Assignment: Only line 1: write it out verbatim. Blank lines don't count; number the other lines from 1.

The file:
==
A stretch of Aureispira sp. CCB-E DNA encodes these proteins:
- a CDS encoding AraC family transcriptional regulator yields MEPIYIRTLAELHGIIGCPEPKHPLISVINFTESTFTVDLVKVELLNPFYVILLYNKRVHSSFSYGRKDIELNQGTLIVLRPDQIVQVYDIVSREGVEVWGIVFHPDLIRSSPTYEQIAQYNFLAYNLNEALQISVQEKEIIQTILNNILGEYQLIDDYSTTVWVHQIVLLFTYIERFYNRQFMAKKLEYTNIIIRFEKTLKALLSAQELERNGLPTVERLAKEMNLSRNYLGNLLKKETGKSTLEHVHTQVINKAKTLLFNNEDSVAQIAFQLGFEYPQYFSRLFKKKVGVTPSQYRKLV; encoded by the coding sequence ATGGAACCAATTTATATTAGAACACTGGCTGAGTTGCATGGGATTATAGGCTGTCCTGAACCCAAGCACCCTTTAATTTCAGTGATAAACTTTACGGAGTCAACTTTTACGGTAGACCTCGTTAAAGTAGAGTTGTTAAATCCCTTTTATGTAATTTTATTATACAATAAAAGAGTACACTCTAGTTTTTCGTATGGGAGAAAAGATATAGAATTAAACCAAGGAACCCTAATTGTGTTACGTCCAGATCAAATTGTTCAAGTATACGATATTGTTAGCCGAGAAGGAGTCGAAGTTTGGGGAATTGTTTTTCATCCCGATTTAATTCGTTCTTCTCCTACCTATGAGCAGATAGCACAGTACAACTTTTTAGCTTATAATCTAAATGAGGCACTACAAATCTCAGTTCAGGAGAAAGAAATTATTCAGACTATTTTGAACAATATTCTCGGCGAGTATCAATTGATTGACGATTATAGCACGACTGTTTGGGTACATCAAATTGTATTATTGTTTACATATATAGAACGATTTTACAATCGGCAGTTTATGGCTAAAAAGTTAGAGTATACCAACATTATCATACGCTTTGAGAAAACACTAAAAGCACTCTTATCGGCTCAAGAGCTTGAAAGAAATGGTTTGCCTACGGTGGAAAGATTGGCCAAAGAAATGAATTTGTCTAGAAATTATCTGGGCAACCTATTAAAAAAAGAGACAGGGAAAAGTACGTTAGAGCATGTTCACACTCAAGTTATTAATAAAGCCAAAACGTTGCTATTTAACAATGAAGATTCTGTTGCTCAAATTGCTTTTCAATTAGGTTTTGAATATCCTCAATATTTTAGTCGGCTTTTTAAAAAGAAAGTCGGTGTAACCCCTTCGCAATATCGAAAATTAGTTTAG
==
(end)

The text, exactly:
A stretch of Aureispira sp. CCB-E DNA encodes these proteins: